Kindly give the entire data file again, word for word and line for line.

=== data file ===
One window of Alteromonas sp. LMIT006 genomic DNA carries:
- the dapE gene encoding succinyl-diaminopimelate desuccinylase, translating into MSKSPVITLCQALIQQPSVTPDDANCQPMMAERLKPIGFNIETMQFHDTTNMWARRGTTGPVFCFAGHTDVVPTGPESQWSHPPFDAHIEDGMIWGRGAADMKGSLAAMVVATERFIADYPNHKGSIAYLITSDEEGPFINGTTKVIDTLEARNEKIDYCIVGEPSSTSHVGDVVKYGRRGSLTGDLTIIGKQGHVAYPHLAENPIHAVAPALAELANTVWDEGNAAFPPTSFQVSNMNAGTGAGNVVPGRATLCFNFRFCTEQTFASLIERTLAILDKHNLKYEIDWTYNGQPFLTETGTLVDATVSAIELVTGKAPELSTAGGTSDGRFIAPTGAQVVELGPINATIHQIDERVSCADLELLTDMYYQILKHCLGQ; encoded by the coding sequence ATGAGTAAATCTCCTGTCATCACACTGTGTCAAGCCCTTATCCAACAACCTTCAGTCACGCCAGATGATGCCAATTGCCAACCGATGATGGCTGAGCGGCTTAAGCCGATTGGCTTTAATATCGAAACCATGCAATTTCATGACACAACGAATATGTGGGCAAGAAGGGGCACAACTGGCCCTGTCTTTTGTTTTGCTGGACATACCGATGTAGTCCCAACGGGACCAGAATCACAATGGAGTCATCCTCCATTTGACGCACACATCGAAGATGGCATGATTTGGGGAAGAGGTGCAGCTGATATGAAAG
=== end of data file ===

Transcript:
One window of Alteromonas sp. LMIT006 genomic DNA carries:
- the dapE gene encoding succinyl-diaminopimelate desuccinylase, translating into MSKSPVITLCQALIQQPSVTPDDANCQPMMAERLKPIGFNIETMQFHDTTNMWARRGTTGPVFCFAGHTDVVPTGPESQWSHPPFDAHIEDGMIWGRGAADMKGSLAAMVVATERFIADYPNHKGSIAYLITSDEEGPFINGTTKVIDTLEARNEKIDYCIVGEPSSTSHVGDVVKYGRRGSLTGDLTIIGKQGHVAYPHLAENPIHAVAPALAELANTVWDEGNAAFPPTSFQVSNMNAGTGAGNVVPGRATLCFNFRFCTEQTFASLIERTLAILDKHNLKYEIDWTYNGQPFLTETGTLVDATVSAIELVTGKAPELSTAGGTSDGRFIAPTGAQVVELGPINATIHQIDERVSCADLELLTDMYYQILKHCLGQ; encoded by the coding sequence ATGAGTAAATCTCCTGTCATCACACTGTGTCAAGCCCTTATCCAACAACCTTCAGTCACGCCAGATGATGCCAATTGCCAACCGATGATGGCTGAGCGGCTTAAGCCGATTGGCTTTAATATCGAAACCATGCAATTTCATGACACAACGAATATGTGGGCAAGAAGGGGCACAACTGGCCCTGTCTTTTGTTTTGCTGGACATACCGATGTAGTCCCAACGGGACCAGAATCACAATGGAGTCATCCTCCATTTGACGCACACATCGAAGATGGCATGATTTGGGGAAGAGGTGCAGCTGATATGAAAG